Our gîte owner sprays his hedges (and his topiary squirrels) and, so far, they have not been attacked. I suppose that all owners of topiary gardens, and especially perhaps those whose gardens are famous for their topiary – like the Château de Villandry, for example –must take steps to guard against the dreaded moth…

But, out in the countryside, what can possibly be done? I suppose the “elves” could take a spray with them when they go out clipping – perhaps they do – but, seriously, it’s hard to see how anything could prevent the moth attacking these lovely sculptures.


Pretty (?) box moths Photo © Author
Version 2
Beautiful lavender, rather spoiled. Photo © Author

And our fears about the potential danger were confirmed when we drove into a different mountainous area specifically to look for a particularly wonderful field of lavender that we knew would be growing along one of those windy roads. We found the lavender, growing, as it has for the past several years, in all its lovely heady glory, but it was absolutely covered in – box moths!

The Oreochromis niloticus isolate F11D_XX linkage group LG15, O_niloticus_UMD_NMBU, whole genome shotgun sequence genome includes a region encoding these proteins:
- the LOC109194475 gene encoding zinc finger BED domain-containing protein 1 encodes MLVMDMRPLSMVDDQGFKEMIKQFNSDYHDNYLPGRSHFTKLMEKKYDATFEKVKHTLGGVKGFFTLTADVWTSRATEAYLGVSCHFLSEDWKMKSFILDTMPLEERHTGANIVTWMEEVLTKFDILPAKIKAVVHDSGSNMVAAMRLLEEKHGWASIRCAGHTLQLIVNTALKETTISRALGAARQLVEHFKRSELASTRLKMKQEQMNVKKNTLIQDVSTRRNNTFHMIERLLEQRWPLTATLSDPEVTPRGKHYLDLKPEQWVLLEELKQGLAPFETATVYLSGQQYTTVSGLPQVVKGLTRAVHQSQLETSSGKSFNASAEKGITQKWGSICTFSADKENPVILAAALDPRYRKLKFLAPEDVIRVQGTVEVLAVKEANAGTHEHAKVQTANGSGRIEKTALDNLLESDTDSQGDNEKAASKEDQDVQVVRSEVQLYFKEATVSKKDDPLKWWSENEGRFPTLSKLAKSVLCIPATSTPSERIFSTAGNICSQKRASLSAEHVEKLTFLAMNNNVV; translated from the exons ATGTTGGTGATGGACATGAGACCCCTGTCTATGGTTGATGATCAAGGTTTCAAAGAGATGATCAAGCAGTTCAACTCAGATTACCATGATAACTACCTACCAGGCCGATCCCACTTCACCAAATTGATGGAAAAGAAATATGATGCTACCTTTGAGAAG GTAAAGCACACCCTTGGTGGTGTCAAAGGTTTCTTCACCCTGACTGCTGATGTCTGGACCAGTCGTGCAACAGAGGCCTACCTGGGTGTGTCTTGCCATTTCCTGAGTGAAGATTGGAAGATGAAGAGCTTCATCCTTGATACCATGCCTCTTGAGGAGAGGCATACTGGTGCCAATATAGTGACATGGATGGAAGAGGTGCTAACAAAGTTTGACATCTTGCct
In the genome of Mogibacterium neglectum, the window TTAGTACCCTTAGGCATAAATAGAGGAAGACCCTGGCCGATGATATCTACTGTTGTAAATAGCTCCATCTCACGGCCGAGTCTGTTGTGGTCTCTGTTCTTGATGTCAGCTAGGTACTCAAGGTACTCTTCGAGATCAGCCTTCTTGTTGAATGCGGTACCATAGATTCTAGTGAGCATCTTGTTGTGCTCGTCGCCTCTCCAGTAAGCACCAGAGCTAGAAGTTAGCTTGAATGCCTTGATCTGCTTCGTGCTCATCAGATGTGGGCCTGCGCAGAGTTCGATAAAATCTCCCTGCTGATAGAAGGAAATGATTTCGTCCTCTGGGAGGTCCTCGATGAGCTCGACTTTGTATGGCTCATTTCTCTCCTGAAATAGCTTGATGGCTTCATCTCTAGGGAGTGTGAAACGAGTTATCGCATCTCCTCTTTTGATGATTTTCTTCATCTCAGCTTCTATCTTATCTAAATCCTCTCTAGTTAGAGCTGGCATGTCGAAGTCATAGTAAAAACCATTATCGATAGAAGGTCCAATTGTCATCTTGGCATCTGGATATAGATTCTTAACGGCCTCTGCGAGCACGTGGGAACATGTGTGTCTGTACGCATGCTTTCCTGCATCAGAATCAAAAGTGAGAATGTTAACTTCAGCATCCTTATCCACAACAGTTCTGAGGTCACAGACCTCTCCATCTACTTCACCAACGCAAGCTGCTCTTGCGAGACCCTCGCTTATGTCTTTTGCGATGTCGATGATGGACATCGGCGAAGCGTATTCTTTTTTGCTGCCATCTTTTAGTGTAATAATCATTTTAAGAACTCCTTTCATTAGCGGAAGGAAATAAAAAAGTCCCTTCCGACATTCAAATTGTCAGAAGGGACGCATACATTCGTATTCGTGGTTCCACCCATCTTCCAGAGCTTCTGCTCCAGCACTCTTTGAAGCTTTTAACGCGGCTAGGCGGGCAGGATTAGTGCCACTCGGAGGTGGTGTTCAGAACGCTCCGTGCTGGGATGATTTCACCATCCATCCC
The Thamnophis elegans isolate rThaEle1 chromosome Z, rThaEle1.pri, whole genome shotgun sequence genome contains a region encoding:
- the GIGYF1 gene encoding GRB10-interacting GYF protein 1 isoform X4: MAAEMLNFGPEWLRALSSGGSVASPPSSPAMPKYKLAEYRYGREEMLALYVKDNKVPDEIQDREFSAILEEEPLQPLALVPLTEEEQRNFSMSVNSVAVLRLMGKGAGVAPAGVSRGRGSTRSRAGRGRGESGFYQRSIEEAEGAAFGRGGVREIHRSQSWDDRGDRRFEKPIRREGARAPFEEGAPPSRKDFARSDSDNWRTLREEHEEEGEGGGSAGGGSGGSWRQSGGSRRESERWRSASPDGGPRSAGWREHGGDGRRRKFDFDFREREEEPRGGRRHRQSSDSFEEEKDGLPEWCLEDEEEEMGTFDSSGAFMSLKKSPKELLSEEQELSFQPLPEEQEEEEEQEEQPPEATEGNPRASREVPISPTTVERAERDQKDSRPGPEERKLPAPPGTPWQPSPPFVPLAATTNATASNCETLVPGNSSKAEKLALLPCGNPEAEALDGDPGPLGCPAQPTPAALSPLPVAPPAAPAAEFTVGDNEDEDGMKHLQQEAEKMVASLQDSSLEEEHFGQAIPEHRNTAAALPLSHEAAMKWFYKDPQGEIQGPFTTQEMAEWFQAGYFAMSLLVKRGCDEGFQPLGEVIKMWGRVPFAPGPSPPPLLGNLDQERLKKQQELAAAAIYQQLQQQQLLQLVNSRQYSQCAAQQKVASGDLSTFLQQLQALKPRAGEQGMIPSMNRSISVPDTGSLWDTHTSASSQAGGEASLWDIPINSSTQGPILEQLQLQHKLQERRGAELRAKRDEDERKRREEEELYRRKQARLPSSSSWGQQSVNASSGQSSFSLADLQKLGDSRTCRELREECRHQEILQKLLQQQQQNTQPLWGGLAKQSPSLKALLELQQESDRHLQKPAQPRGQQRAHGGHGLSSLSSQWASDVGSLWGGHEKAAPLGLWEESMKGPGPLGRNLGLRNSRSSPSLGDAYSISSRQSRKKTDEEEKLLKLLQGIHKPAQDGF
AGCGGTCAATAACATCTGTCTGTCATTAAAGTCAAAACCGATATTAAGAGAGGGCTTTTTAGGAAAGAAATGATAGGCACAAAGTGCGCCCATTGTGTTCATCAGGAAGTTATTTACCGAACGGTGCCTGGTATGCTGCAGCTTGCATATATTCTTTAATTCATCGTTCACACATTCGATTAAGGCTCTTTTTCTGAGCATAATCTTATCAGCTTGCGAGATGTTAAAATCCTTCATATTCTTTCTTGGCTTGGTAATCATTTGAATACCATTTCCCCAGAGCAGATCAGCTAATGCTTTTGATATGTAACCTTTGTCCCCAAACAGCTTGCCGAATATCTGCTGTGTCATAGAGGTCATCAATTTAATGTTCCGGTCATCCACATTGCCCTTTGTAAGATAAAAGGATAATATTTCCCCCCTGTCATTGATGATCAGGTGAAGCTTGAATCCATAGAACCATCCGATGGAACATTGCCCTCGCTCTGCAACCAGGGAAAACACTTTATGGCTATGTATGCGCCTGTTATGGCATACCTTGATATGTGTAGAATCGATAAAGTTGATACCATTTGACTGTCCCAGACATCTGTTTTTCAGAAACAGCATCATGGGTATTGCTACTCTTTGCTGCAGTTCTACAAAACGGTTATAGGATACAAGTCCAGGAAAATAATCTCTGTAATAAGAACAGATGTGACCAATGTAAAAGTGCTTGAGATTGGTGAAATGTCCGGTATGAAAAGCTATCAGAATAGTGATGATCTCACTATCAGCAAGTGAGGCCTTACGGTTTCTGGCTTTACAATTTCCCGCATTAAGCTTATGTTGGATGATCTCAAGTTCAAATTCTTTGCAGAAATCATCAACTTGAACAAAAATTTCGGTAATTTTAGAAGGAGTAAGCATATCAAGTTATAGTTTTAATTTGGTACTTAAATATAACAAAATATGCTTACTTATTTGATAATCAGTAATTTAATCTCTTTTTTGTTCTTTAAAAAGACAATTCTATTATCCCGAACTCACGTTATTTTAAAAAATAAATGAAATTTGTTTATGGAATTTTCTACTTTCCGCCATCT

This field wasn’t particularly close to our mountain sculptures, but these pretty little horrors can of course fly! It would simply be so very sad if they flew that way and destroyed all that wonderful topiary work…

So, that’s a potentially worrying prospect, but let me end on a much more cheerful note.

I mentioned earlier the French sense of fun in the way they present their public art, such as in gardens and on roundabouts. And, as an example, and following the topiary theme, I give you these…an elephant and a dragon.

IMG_1823 2
Elephant and friend. Photo © Author
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Dragon and friend. Photo © Author
© Author

These two charming creatures can be found in “our” village, close to our gîte, Montelier, which is one of only eighteen four-flower villages in the Auverge-Rhône-Alps region (out of 516 villages and towns in the region with all levels of  flower label). The town gardeners go in for  particularly charming animal “sculptures”, including topiary, as part of their plant displays. (More on the Concours des villes et villages fleuris – “towns and villages in bloom competition” – in a future post, perhaps…)